Our group’s most recent study published in the journal Pain expanded the results of open-label placebo in IBS by including a larger number individuals with IBS and extending the treatment period to 6 weeks, and, for the first time, compared improvement in open-label placebo (a condition in which the physician and participants knew that participants were getting a sugar pill) to double-blind placebo (where neither participants or investigator knew if they were receiving active or placebo treatment).6 In this study, we randomly assigned 262 individuals with IBS into one of three study arms; 1) open-label placebo; 2) double-blind (which included double-blind placebo or double-blind peppermint oil); or 3) no-pill control. The individuals included in the study had moderate to severe IBS, the majority were women and the average age was in the 40’s. A validated questionnaire, the IBS-Severity Scoring System was used to measure improvement in IBS symptoms. This scale measures key symptoms of IBS including the frequency and severity of abdominal pain and distention, quality of life and satisfaction with bowel habits across a scale of 0-500. A decrease in > 50 points on this scale has been shown to be clinically meaningful to patients.

After 6 weeks, as shown in the figure, individuals receiving open-label or double-blind placebo, in other words both received a sugar pill, had greater symptom improvement compared to individuals who were in the no-pill control group. Surprisingly, there was no difference in symptom improvement between those who were told they were receiving a sugar pill, and those, who didn’t know if they were receiving placebo or not.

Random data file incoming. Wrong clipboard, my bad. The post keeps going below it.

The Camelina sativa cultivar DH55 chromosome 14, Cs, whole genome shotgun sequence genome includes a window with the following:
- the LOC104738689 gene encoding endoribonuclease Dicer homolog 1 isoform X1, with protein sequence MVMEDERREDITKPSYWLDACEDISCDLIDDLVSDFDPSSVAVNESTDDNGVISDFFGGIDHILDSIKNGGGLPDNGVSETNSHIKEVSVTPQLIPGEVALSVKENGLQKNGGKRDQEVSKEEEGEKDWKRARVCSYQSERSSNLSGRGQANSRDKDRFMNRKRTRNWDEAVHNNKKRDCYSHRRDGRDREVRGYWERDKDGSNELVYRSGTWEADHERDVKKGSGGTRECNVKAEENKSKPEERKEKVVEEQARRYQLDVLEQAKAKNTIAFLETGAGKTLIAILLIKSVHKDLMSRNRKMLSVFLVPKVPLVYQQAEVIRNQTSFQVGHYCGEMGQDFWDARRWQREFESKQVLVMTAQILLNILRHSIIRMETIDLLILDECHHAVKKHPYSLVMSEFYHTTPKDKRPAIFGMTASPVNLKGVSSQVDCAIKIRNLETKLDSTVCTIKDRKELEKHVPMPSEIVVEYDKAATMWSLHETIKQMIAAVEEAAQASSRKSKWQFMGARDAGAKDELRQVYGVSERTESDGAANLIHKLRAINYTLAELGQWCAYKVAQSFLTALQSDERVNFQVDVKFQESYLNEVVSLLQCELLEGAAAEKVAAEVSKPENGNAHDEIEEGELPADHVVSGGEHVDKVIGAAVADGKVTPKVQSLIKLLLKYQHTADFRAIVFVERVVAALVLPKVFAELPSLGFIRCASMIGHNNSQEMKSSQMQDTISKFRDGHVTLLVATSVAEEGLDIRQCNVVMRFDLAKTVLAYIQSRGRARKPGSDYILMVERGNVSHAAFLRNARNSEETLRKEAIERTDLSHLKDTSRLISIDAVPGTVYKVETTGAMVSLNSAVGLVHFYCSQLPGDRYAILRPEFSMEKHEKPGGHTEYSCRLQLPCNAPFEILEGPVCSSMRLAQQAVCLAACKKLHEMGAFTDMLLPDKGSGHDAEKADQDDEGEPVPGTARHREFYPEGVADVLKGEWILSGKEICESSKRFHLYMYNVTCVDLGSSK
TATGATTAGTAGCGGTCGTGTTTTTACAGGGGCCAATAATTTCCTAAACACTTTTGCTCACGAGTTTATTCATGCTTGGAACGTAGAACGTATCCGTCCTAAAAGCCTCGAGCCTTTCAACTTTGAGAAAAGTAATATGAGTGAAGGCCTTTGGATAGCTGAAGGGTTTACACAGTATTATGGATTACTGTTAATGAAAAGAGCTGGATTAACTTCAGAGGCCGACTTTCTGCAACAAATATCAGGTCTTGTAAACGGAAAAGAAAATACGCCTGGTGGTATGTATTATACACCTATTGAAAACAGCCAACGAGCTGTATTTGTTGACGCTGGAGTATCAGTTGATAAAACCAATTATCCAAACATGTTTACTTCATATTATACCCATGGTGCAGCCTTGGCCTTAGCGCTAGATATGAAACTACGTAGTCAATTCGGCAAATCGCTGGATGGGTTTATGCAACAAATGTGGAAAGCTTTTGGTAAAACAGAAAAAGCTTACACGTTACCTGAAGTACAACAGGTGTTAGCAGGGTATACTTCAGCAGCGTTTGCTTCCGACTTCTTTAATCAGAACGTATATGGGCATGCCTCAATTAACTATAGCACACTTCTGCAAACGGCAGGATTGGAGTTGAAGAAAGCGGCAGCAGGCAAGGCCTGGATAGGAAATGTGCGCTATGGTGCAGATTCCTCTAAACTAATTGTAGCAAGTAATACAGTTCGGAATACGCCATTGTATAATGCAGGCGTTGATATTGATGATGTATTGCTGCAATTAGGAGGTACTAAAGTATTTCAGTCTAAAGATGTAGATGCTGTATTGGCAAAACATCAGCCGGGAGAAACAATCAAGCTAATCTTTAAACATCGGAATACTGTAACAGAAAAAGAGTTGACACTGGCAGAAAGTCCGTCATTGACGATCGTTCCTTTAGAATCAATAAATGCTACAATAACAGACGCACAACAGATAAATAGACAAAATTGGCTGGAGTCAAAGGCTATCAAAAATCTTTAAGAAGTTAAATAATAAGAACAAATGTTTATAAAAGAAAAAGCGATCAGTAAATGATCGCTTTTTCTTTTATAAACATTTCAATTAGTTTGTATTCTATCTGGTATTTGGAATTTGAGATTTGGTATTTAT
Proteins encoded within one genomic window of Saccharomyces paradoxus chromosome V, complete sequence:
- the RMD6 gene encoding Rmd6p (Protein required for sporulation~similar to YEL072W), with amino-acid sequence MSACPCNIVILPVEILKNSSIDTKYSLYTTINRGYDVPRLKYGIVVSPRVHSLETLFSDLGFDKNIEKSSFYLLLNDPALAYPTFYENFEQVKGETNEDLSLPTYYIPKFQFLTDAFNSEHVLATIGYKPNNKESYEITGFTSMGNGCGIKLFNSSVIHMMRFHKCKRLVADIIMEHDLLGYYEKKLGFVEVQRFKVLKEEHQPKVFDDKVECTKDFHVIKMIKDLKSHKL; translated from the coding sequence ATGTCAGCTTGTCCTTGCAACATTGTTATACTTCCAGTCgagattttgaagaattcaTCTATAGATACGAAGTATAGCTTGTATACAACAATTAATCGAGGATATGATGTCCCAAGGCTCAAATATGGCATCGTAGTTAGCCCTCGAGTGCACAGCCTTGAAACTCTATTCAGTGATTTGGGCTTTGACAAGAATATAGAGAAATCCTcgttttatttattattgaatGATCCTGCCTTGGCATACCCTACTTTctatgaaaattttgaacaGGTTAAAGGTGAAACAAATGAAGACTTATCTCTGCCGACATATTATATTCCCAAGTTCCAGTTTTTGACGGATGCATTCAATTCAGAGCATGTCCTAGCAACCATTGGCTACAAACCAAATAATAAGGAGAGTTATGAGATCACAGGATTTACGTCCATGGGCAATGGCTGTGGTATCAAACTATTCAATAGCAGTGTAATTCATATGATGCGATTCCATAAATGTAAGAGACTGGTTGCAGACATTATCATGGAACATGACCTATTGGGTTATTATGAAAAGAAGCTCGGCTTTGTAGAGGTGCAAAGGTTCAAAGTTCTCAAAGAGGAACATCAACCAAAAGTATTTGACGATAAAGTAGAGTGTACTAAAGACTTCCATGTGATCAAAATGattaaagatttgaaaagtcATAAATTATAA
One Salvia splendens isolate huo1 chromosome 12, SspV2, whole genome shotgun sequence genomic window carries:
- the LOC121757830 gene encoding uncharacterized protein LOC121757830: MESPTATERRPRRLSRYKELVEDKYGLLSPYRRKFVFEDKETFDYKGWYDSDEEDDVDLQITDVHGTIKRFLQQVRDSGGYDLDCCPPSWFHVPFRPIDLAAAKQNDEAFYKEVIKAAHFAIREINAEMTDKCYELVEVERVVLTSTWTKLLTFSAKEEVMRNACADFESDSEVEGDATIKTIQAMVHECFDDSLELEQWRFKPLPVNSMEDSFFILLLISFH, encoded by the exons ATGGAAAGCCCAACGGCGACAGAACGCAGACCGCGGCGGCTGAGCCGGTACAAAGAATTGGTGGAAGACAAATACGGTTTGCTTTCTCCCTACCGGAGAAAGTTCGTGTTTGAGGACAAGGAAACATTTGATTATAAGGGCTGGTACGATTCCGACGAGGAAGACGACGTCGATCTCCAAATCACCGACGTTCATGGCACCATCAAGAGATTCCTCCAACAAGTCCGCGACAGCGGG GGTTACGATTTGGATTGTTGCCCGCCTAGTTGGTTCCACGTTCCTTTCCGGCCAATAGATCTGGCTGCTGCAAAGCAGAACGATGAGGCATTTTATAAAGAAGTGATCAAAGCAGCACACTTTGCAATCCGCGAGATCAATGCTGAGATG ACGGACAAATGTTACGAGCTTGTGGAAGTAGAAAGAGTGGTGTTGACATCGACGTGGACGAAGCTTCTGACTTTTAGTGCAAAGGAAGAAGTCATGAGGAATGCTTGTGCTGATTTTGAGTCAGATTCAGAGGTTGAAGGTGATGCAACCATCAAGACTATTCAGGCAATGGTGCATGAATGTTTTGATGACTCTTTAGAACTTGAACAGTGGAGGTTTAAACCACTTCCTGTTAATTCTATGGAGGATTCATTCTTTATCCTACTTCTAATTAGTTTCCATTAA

The results of this study suggest that concealing information if the patient was receiving a placebo or not may not be necessary, at least in some conditions, for placebos to result in clinically significant improvement. Amazingly, these results confirm that open-label placebo is able to provide clinically meaningful improvement in IBS symptoms and that the benefits persist over 6 weeks. The current study also shows that the improvement in IBS symptoms with open-label placebo is similar to that with double-blind placebo. The assumption proposed by Henry Beecher in 1955 that individuals receiving double-blind placebo improved because they expected to receive a treatment may therefore be wrong. Further research is needed to understand the mechanisms of placebo so that placebos can be harnessed in clinical practice and to improve clinical trial design.


  1. Beecher HK. The powerful placebo. J Am Med Assoc 1955;159:1602–6.
  2. Kaptchuk TJ, Friedlander E, Kelley JM, Sanchez MN, Kokkotou E, Singer JP, Kowalczykowski M, Miller FG, Kirsch I, Lembo AJ. Placebos without deception: a randomized controlled trial in irritable bowel syndrome. PLoS One 2010;5:e15591.
  3. Carvalho C, Caetano JM, Cunha L, Rebouta P, Kaptchuk TJ, Kirsch I. Open-label placebo treatment in chronic low back pain: a randomized controlled trial. PAIN 2016
  4. Hoenemeyer TW, Kaptchuk TJ, Mehta TS, Fontaine KR. Open-label placebo treatment for cancer-related fatigue: a randomized-controlled clinical trial. Sci Rep 2018;8:2784
  5. Kleine-Borgmann J, Schmidt K, Hellmann A, Bingel U. Effects of openlabel placebo on pain, functional disability, and spine mobility in patients with chronic back pain: a randomized controlled trial. PAIN 2019;160: 2891–7
  6. Lembo, Anthony; Kelley, John M; Nee, Judy; Ballou, Sarah; Iturrino, Johanna; Cheng,; Rangan, Vikram MD, instructor in medicine1; Katon,; Hirsch, William; Kirsch; Hall, Kathryn; Davis, Roger B.; Kaptchuk, Ted J. Open-label placebo vs double-blind placebo for irritable bowel syndrome, PAIN: February 12, 2021 – Volume Articles in Press – Issue – doi: 10.1097/j.pain.0000000000002234

Anthony Lembo, MD is a Professor of Medicine at Harvard Medical School. He also serves as the Director of the GI Motility Laboratory at the Beth Israel Deaconess Medical Center (BIDMC) Division of Gastroenterology in Boston, MA.